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Cincinnati-Northern Kentucky metropolitan area

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Title: Cincinnati-Northern Kentucky metropolitan area  
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Subject: Warren County, Ohio, Hamilton County, Ohio, Butler County, Ohio, Brown County, Ohio, Clermont County, Ohio, Campbell County, Kentucky, Boone County, Kentucky, Ohio County, Indiana, Dearborn County, Indiana, Midwestern United States
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Cincinnati-Northern Kentucky metropolitan area

The Cincinnati-Northern Kentucky metropolitan area, informally known as Greater Cincinnati, is a metropolitan area that includes counties in the U.S. states of Ohio, Kentucky, and Indiana around the city of Cincinnati, Ohio. The United States Census's formal name for the area is the Cincinnati-Middletown Metropolitan Statistical Area. As of the 2010 U.S. Census, this MSA had a population of 2,130,151, the largest metropolitan area involving Ohio and 27th largest in the United States.[1]

The Census also lists the Cincinnati-Middletown-Wilmington Combined Statistical Area, which adds the Wilmington micropolitan area for a 2009 estimated population of 2,214,954.[2]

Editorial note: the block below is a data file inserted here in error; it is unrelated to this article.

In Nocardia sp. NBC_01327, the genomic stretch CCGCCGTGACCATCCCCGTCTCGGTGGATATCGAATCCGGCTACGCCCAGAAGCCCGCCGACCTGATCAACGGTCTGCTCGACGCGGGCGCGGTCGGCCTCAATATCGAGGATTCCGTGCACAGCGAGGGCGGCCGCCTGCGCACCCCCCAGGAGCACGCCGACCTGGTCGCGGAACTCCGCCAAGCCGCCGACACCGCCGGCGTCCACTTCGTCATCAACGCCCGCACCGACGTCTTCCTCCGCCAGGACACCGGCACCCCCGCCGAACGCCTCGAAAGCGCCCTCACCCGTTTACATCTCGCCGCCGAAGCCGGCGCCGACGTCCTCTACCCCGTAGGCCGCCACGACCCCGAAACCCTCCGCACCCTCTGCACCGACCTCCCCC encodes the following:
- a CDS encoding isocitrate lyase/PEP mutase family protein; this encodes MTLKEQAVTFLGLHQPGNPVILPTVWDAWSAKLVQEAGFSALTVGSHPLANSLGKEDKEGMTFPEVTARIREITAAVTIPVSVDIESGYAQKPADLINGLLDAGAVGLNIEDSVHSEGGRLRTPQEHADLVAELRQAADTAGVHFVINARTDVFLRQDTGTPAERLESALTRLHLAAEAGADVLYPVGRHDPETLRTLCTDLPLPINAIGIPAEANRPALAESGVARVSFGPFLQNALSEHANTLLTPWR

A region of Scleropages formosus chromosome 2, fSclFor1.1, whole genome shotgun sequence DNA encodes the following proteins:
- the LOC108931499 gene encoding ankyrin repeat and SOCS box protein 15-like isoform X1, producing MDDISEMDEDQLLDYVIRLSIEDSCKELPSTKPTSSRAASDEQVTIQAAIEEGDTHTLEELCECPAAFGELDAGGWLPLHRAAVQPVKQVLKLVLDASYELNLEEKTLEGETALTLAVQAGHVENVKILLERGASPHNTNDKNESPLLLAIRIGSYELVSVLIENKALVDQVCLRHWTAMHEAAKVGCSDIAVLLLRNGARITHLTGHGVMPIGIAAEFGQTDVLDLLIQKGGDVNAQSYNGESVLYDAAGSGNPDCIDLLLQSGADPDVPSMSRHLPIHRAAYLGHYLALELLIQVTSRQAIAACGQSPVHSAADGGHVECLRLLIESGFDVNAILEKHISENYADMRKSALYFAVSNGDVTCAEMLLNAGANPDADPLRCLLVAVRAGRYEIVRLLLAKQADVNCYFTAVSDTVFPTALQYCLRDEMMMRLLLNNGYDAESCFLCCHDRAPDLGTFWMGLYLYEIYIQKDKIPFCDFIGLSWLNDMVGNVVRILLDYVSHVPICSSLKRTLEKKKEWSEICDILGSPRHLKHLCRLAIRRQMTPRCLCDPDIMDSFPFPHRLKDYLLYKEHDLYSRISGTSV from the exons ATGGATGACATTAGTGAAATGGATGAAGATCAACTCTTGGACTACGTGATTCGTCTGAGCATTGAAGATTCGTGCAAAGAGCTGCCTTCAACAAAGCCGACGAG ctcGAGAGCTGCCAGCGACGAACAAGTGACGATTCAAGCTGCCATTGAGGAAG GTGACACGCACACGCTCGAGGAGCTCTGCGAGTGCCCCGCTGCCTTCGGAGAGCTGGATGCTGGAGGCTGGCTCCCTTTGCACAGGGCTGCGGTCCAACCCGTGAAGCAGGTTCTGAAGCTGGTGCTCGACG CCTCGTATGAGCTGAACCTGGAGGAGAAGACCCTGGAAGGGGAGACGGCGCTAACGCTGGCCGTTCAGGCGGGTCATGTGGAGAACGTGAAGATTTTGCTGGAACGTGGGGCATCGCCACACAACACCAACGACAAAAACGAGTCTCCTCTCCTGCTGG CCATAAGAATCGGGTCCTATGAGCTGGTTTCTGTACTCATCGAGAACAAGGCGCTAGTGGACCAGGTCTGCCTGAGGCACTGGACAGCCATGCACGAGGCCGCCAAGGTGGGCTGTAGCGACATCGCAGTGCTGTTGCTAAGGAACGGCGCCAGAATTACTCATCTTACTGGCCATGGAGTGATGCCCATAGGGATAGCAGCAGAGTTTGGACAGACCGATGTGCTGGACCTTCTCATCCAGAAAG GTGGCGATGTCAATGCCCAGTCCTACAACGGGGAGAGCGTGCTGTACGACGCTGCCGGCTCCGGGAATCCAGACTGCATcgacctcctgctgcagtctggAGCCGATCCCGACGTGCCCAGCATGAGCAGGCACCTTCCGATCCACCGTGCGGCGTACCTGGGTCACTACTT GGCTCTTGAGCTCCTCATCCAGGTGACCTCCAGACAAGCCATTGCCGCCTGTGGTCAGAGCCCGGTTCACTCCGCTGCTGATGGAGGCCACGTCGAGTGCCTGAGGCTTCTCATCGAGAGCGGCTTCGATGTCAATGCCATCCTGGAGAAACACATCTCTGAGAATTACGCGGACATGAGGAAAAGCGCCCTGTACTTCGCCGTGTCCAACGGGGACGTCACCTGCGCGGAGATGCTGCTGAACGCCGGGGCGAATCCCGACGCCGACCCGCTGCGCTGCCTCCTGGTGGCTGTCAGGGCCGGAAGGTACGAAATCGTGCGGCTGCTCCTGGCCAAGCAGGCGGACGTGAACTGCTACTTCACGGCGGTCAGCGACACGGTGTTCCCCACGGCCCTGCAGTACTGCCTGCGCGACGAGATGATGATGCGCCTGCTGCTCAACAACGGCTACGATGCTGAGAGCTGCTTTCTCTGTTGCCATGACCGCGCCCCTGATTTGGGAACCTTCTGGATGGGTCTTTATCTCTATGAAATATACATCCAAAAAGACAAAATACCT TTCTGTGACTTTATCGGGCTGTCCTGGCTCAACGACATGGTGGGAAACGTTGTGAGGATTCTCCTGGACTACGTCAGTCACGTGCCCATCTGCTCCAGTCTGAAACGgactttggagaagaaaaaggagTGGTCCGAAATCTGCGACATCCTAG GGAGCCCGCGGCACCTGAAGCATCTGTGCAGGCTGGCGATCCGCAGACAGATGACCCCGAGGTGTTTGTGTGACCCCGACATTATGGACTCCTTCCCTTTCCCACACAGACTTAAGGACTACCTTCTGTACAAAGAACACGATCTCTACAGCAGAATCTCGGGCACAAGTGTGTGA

The Cincinnati–Northern Kentucky metropolitan area is considered part of the Great Lakes Megalopolis.

Census Designation History

The Cincinnati, OH-KY-IN, MSA was originally formed by the United States Census Bureau in 1950 and consisted of the Kentucky counties of Campbell and Kenton and the Ohio county of Hamilton. As surrounding counties saw an increase in their population densities and the number of their residents employed within Hamilton County, they met Census criteria to be added to the MSA. The Hamilton-Middletown, OH MSA was also formed in 1950 and consisted solely of Butler County, Ohio.

In 1990, the Census changed designation of the areas known as MSAs to Primary Metropolitan Statistical Area (PMSA), and a new Consolidated Metropolitan Statistical Area (CMSA) grouping was created. From 1990 through 2005, the Cincinnati-Hamilton-Middletown CMSA included the Cincinnati-Hamilton, OH-KY-IN PMSA and the Hamilton-Middletown, OH PMSA.

As of December 2005, Census terminology changed again, eliminating the PMSA/CMSA terminology. Consolidated Statistical Areas (CSA) combine more than one Core Based Statistical Area (CBSA). Newly defined MSAs (Metropolitan) and µSAs (Micropolitan) Statistical Areas are CBSAs. The Cincinnati-Middletown-Wilmington CSA includes the Cincinnati-Middletown MSA (defined as the old Cincinnati-Hamilton-Middletown CMSA), and Wilmington, OH USA (Clinton County, Ohio).

Population growth

The metropolitan area's population has grown 8.1 percent between Census 2000 and the 2009 Census population estimate, just under the national population growth rate of 9.2 percent over the same period. This growth rate is about in the middle of the growth rates of other similarly sized mid western metropolitan areas. For example, the Cleveland metropolitan area lost approximately 2% of population, while Louisville gained 8%, Columbus gained 12%, and Indianapolis gained 14% over the same time period.